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Election 2013: Clive Palmer likely to enter House of Reps, win two Senate seats – how he pulled it off

Yolanda Redrup /

As the 2013 election is drawing to a close, the Coalition is settling into power with a long-expected win – but the victory few saw coming was for eccentric Rich Lister Clive Palmer.

The votes are still being counted, but Palmer is likely to have won the lower house seat of Fairfax and former rugby league player Glenn Lazarus and Tasmanian Jacqui Lambie look set to enter the Senate for the Palmer United Party.

Palmer could achieve a 7.9% swing against Liberal National candidate Ted O’Brien, with more than 76% of the votes counted.

SmartCompany contacted Palmer this morning, but no comment was available.

Palmer revealed yesterday he fancied himself a kingmaker, as he told AAP his support saw the Liberal Party elected.

“We had 6% and we preferenced the Liberal Party. The swing against Labor was 4.5%.”

“Without Palmer United’s preferences, Tony Abbott would not be prime minister,” he says.

As early as Saturday night the congratulations started pouring in for Palmer on Twitter, despite the seat remaining undeclared.

In an interview on Sunday morning with the ABC, Palmer said he was confident the party would have two lower house seats and three upper house seats, but in a shock move said he would not be changing his business obligations.

“The first thing we want to do is to say that as a company director in Australia under corporations law I’ve got to declare any interests – I’ve got to leave the room and not participate in discussion.

“Unfortunately in federal politics, in cabinet, there’s no such requirement. So firstly, we’ll be asking our politicians to be accountable and understanding, which they haven’t got at the moment, and we will be seeking to highlight that when Parliament resumes,” he said as quoted by the ABC.

Should Palmer have achieved the impossible and won the election, he would have “turbo-charged” economic growth by allowing companies to pay tax annually rather than quarterly.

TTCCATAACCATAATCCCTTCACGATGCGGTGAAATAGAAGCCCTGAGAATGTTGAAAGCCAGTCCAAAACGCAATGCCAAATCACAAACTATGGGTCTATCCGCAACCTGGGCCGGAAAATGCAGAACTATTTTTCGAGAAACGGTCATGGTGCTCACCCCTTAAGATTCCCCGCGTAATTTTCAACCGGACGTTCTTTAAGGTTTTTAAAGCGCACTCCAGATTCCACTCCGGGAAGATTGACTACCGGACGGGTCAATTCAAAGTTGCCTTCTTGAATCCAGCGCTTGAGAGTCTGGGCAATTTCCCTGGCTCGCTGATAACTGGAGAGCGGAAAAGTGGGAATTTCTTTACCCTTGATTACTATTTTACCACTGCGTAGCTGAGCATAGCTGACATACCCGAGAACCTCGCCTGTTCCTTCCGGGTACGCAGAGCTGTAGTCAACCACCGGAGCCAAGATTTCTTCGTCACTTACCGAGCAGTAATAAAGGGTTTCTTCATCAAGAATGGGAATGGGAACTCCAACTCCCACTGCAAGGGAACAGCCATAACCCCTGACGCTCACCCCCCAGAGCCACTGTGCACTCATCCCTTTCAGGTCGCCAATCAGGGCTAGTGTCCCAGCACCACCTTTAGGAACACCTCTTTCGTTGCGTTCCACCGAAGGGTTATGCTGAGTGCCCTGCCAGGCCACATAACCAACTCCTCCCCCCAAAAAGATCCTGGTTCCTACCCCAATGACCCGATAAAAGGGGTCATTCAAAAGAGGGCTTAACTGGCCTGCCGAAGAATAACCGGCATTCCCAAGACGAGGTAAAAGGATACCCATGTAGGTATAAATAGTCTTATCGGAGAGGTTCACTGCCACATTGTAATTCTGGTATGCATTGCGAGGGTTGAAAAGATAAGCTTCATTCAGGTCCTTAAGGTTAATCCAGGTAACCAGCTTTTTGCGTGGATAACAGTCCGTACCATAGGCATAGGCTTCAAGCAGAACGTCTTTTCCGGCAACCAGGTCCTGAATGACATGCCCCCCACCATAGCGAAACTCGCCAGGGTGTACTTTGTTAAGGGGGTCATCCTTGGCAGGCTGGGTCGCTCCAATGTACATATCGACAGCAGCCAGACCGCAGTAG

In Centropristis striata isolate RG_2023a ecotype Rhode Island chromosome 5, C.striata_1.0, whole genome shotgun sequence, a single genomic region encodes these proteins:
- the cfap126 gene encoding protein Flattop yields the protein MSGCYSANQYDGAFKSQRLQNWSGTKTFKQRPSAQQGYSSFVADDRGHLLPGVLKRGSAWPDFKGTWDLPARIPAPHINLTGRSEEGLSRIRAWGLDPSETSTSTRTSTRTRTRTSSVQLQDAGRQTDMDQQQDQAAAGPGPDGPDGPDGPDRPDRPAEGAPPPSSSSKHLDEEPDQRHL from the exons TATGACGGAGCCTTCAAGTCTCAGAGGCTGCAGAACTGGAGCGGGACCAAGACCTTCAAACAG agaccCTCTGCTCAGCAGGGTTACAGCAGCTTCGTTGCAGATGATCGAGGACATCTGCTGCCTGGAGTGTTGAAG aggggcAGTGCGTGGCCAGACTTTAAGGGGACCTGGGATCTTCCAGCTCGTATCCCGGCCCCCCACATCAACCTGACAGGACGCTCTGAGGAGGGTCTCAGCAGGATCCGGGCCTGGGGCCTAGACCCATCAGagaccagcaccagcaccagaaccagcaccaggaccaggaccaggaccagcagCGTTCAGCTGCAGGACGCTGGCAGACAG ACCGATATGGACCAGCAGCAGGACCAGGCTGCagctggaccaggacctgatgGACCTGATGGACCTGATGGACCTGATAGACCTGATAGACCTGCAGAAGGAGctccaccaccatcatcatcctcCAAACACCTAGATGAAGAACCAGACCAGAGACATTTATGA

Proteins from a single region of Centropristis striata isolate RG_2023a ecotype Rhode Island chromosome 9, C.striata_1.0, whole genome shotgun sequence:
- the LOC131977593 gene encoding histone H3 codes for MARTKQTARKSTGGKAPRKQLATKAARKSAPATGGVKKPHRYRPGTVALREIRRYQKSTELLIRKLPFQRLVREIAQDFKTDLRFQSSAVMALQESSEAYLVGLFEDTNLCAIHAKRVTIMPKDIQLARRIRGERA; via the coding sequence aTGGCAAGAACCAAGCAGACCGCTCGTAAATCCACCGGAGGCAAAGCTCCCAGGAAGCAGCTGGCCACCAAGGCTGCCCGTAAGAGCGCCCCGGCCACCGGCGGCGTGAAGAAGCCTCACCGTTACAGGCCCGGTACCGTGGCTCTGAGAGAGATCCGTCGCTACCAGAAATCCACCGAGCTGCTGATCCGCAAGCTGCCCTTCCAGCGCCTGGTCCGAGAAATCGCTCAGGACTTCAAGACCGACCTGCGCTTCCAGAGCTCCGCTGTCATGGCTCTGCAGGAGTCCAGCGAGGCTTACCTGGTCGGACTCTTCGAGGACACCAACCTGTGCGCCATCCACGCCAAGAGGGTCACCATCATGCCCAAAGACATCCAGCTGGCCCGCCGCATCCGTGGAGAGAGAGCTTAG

Palmer also pledged to reduce income tax rates by 15%, increased the aged pension by 20% and inject $80 billion into the health system.

The founder of Marketing Angels, Michelle Gamble, told SmartCompany Palmer’s success was driven mostly by his stash of cash.

“Clive Palmer’s success as a first time party had a lot to do with his cash flow, which resulted in large advertising spending. With Palmer, it was not quite as much about branding, but all about advertising dollars.”

“Advertising is critical and Clive Palmer has won on advertising more than anything,” she says.

Gamble says Palmer’s marketing push made people pay attention.

“I heard the radio ads and while they were bad ads, they got people’s attention. People then go and find out more about him and his policies and they become interested in the party.”

“Advertising really does pay off in an election. People really don’t scratch the surface in terms of going and actually looking at the policies, so it’s the bullet points in the election ads which really make the difference,” she says.

Palmer is not shy about discussing his wealth. The mining magnate has not revealed how much he personally spent on the campaign, but has publicly said it was worth “many millions of dollars”.

But it’s not just about money, whether intentional or incidental, Palmer attracts attention and was already a well-known name.

Late last month a video of Palmer and radio shock-jock Kyle Sandilands “twerking” like Miley Cyrus went viral, attracting attention from media outlets nationwide.

In the lead up to the election he said the Liberal and Labor parties were incapable of running a “tuck shop”.

The eccentric entrepreneur has also previously announced plans to recreate the Titanic and to build the world’s biggest dinosaur park at the Coolum resort on Queensland’s Sunshine Coast.

Most recently he garnered attention by threatening to sue Rupert Murdoch over an opinion piece which said he had overstated his wealth and qualifications.

These endeavours have caused some politicians to question Palmer’s suitability for parliament, including National’s frontbencher Barnaby Joyce who told ABC TV Parliament will be “pandemonium” if Palmer is elected.

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